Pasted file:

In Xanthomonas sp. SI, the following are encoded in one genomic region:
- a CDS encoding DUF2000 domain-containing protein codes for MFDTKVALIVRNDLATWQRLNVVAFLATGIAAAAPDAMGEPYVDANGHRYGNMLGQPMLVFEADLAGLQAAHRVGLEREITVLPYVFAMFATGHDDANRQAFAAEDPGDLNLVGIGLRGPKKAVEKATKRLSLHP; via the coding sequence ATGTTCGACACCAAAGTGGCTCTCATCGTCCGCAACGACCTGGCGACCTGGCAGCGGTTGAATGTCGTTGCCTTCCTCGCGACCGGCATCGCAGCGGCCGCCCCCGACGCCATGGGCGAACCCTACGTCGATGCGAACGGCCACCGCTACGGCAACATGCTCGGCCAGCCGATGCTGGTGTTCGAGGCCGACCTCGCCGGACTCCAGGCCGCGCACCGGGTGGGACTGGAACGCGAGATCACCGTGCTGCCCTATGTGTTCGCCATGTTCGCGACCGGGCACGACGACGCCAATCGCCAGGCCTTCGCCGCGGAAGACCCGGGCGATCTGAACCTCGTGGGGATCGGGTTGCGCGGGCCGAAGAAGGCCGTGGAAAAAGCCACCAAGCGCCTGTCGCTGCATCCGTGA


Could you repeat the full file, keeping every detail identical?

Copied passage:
In Xanthomonas sp. SI, the following are encoded in one genomic region:
- a CDS encoding DUF2000 domain-containing protein codes for MFDTKVALIVRNDLATWQRLNVVAFLATGIAAAAPDAMGEPYVDANGHRYGNMLGQPMLVFEADLAGLQAAHRVGLEREITVLPYVFAMFATGHDDANRQAFAAEDPGDLNLVGIGLRGPKKAVEKATKRLSLHP; via the coding sequence ATGTTCGACACCAAAGTGGCTCTCATCGTCCGCAACGACCTGGCGACCTGGCAGCGGTTGAATGTCGTTGCCTTCCTCGCGACCGGCATCGCAGCGGCCGCCCCCGACGCCATGGGCGAACCCTACGTCGATGCGAACGGCCACCGCTACGGCAACATGCTCGGCCAGCCGATGCTGGTGTTCGAGGCCGACCTCGCCGGACTCCAGGCCGCGCACCGGGTGGGACTGGAACGCGAGATCACCGTGCTGCCCTATGTGTTCGCCATGTTCGCGACCGGGCACGACGACGCCAATCGCCAGGCCTTCGCCGCGGAAGACCCGGGCGATCTGAACCTCGTGGGGATCGGGTTGCGCGGGCCGAAGAAGGCCGTGGAAAAAGCCACCAAGCGCCTGTCGCTGCATCCGTGA